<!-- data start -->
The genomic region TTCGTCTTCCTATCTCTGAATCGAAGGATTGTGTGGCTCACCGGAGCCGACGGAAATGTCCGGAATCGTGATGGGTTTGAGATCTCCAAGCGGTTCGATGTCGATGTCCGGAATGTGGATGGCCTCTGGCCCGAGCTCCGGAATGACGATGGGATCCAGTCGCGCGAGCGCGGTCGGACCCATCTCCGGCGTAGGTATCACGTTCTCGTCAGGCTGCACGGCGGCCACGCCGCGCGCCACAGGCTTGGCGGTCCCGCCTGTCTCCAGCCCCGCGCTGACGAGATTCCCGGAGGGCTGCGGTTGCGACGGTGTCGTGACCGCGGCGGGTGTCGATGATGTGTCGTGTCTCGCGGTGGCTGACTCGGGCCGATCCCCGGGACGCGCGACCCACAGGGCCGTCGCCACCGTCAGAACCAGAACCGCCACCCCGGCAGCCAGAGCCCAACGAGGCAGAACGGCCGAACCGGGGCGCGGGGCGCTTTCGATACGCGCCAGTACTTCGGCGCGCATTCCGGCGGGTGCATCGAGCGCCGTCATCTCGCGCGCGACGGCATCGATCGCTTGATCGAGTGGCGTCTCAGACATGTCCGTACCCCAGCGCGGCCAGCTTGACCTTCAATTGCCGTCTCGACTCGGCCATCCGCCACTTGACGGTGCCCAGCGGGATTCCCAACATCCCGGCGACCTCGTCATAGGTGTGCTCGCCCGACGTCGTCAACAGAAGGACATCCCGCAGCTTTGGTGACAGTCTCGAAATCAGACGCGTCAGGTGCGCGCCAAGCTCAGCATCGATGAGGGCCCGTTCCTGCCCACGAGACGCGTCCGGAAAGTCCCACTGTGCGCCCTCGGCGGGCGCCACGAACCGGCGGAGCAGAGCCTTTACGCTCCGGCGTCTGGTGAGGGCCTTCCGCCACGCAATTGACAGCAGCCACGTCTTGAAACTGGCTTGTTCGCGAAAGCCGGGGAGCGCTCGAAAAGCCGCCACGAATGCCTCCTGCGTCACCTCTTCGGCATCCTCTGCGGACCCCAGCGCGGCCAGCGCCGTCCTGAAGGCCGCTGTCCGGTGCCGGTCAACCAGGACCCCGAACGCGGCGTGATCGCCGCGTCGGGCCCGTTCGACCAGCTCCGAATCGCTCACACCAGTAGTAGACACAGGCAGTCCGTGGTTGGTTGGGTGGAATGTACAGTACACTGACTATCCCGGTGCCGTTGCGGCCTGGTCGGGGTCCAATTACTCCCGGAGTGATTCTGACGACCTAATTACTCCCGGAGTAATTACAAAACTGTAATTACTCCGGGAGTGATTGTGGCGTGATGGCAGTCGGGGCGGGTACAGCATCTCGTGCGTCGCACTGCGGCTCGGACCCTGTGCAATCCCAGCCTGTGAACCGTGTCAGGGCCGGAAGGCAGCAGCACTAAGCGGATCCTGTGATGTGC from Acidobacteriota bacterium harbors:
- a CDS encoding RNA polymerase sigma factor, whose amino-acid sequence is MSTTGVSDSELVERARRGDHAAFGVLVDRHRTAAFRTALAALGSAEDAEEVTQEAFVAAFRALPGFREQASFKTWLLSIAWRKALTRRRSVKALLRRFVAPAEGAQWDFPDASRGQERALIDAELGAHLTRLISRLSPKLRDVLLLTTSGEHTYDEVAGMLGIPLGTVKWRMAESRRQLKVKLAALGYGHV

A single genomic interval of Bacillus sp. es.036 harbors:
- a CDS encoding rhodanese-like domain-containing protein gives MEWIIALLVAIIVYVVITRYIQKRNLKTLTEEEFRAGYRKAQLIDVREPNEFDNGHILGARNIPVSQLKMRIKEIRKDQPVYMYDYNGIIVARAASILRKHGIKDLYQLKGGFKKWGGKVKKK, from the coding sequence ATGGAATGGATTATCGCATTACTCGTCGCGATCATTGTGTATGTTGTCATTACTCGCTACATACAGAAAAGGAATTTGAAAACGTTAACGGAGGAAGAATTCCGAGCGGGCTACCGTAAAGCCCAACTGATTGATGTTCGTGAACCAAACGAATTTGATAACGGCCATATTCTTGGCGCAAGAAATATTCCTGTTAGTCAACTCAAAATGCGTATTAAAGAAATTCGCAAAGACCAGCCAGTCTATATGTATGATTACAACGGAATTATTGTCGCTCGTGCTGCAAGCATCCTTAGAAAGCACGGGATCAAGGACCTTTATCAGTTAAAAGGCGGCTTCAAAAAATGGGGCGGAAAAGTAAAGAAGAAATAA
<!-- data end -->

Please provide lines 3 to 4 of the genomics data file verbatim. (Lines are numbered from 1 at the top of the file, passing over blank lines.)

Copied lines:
A single genomic interval of Bacillus sp. es.036 harbors:
- a CDS encoding rhodanese-like domain-containing protein gives MEWIIALLVAIIVYVVITRYIQKRNLKTLTEEEFRAGYRKAQLIDVREPNEFDNGHILGARNIPVSQLKMRIKEIRKDQPVYMYDYNGIIVARAASILRKHGIKDLYQLKGGFKKWGGKVKKK, from the coding sequence ATGGAATGGATTATCGCATTACTCGTCGCGATCATTGTGTATGTTGTCATTACTCGCTACATACAGAAAAGGAATTTGAAAACGTTAACGGAGGAAGAATTCCGAGCGGGCTACCGTAAAGCCCAACTGATTGATGTTCGTGAACCAAACGAATTTGATAACGGCCATATTCTTGGCGCAAGAAATATTCCTGTTAGTCAACTCAAAATGCGTATTAAAGAAATTCGCAAAGACCAGCCAGTCTATATGTATGATTACAACGGAATTATTGTCGCTCGTGCTGCAAGCATCCTTAGAAAGCACGGGATCAAGGACCTTTATCAGTTAAAAGGCGGCTTCAAAAAATGGGGCGGAAAAGTAAAGAAGAAATAA